Poetry News

Your Handy Guide to Women Reviewing Men Reviewing Patricia Lockwood

By Harriet Staff


On May 28, The New York Times Magazine profiled Patricia Lockwood (as we mentioned).

On May 29, The New Yorker had The New Republic's Adam Plunkett write about Patricia Lockwood's infamous, famous, "crowd-pleasing" poem, "Rape Joke" and her new book, Motherland Fatherland Homelandsexuals.

On June 2, The Awl's Matt Buchanan responded to Plunkett's review with a piece called "Men Unsettled by Woman's Poems." Buchanan's piece also references a review from Jonathan Farmer, in Slate, where he writes:

Here’s the thing: For the most part, I don’t like reading Patricia Lockwood’s poems. They make me feel slow-witted and over-serious, clumsy, credulous, and uncool. They make me feel like the guy who ruins all the fun. Her poems aren’t wrong; I am that guy. But I don’t like being reminded.

Also on June 2, a piece surfaced at The Toast about Plunkett's review, called "Don’t Worry So Much: How Not To Review Women’s Writing," penned by Mallory Ortberg.

Lockwood's poems are sexually explicit, ridiculous, and unconcerned with the desires of men, and thus two men seem to be made uncomfortable, one shamed by his own discomfort, the other, not so much. (Worth noting: it seems that almost every review of the book—whose most famous piece is a poem about rape—so far in a major outlet has been written by a man?) The conclusions to be drawn seem dourly straightforward. This is strange. Why do these particular poems, by this particular person, in this particular book, at this particular time, bother these particular men?

Yesterday, New York Mag's style blog The Cut helped us to better understand the entire "dust-up," in an article by Kat Stoeffel called: "The ‘Rape Joke’ Poet Patricia Lockwood’s New Book Is Great." Going by the permalink, the piece was probably originally "At Last a Woman Reviews Patricia Lockwood," coulda shoulda. Stoeffel writes:

After a big, glowing profile of Lockwood in The New York Times Magazine, The Toast wrote that her book had been given a sexist review by The New Yorker online. The Awl further observed that only men had been assigned to review it.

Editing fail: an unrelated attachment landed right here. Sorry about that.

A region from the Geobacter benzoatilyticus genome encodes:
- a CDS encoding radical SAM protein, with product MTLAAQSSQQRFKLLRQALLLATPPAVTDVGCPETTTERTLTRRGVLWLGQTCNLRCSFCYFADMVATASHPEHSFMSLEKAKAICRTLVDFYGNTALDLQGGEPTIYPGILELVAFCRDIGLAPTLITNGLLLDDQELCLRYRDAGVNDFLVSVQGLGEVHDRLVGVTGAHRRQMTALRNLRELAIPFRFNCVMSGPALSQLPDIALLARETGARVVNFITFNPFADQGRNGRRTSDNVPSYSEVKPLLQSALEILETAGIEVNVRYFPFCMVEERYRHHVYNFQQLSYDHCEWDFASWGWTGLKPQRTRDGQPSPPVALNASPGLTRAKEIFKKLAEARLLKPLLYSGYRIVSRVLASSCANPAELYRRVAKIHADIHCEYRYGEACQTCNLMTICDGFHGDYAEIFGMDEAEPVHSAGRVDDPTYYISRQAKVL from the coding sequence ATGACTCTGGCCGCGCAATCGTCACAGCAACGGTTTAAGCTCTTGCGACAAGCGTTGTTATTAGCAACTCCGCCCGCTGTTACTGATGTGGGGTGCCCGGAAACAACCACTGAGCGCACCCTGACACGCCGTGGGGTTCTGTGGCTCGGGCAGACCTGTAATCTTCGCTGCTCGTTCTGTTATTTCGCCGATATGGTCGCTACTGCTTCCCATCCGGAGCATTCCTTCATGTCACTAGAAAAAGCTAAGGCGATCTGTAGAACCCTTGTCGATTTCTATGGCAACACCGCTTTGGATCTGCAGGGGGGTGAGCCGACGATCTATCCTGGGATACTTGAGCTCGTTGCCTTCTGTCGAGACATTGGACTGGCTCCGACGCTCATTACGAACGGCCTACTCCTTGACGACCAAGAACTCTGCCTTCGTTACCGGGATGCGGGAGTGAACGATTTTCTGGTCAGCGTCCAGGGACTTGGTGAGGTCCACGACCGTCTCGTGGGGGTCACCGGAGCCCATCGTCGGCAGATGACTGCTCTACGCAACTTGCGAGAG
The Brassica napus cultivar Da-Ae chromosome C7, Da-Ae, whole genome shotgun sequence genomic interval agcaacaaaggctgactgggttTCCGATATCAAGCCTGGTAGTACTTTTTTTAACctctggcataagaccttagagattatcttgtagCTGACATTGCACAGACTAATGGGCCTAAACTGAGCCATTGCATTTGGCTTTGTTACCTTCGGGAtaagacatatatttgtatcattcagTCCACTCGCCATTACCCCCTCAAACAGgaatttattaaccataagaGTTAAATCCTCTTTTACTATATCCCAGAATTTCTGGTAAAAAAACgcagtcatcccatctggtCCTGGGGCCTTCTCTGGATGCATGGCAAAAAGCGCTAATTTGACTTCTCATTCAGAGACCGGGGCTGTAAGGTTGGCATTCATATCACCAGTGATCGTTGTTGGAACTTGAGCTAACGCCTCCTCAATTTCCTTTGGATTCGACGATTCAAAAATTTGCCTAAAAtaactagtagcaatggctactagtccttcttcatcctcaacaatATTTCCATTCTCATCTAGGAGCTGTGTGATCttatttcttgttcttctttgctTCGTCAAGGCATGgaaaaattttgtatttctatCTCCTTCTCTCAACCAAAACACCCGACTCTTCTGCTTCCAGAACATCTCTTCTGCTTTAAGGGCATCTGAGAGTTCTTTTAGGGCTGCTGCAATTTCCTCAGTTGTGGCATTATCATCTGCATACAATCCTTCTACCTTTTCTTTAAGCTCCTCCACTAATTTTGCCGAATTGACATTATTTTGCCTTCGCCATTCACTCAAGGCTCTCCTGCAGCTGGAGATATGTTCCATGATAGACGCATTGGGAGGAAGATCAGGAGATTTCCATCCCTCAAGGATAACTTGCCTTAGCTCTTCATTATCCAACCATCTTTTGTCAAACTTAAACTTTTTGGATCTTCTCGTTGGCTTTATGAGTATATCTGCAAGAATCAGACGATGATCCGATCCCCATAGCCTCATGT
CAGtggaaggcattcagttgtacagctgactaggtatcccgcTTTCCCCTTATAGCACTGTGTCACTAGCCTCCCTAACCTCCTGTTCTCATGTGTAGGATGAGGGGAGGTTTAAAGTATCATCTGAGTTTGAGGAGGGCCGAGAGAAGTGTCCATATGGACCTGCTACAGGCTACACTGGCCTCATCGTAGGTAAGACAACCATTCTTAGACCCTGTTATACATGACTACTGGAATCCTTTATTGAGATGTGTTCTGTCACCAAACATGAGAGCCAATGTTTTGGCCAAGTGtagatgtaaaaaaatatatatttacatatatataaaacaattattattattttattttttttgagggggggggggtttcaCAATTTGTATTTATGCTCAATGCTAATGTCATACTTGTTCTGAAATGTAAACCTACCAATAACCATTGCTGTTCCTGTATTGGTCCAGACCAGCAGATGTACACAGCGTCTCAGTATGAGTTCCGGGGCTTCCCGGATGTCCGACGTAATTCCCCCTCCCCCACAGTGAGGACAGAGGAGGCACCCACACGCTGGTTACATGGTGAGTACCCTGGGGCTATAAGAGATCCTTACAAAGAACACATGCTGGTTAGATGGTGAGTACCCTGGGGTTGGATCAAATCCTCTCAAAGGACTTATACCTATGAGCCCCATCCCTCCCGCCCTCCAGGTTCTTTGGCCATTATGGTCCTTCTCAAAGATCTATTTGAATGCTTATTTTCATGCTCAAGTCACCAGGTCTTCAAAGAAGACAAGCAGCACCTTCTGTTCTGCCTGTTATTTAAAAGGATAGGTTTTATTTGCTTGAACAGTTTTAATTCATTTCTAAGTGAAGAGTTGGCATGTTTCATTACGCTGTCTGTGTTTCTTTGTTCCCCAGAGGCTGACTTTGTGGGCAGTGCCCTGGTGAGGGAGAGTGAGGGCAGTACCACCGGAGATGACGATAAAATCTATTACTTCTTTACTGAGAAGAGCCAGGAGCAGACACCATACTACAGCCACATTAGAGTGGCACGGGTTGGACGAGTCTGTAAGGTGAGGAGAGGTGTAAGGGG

In Adam Plunkett’s New Yorker review, he condescendingly “worries” that Lockwood has succumbed to the “temptation” of “constant reinforcement” Twitter offers, and this need to be well liked and heavily "liked" has shaped her poetry for the worse.

I also don’t mean that Twitter is stupid but, rather, that it rewards careful phrasing, careful impersonating, brisk readings of cultural attitudes — in short, rhetoric. Her crowd claps loudly at jokes, especially provocative ones, and the lowest common denominator feels provoked to respond, begetting further jokes at their expense.

Calling Lockwood a Twitter poet has the same effect as calling a woman who writes novels about other women a chick-lit author. It gives men — in particular the serious ones still largely in control of prizes and grants and review sections — permission to ignore her work. It’s not an explicitly gendered label, but the negative connotations of the Twitter poet overlap with those of the chick-lit author, the women’s magazine editor, and the pop starlet. If she is successful, it is because her product cannily catered to the preexisting demands of the crowd, not her own intellectual or artistic vision. I think women are especially sensitive to this critique, because it mirrors one often made of us sexually: If we are popular and make ourselves accessible to many, we must be whores.


Having read Motherland, and being a woman, this my review: It is a fantastically weird little book that makes funny and creepy almost-fables out of sex and gender and the business of writing. That it is all this to someone who follows neither Lockwood’s poetry scene nor her comedic Twitter personality is a virtue. But I can also say that Plunkett’s attempt to link Lockwood’s Twitter persona to her poems (“the zany comic sexuality ... is never more nuanced than the brutish, broish caricature she tweets about and that tweets back at her her poems”) is weak. It misrepresents what the majority of the poems in the book are about (alas, not men!), and misunderstands the ones that are.

Got it? No? Read it all at The Cut.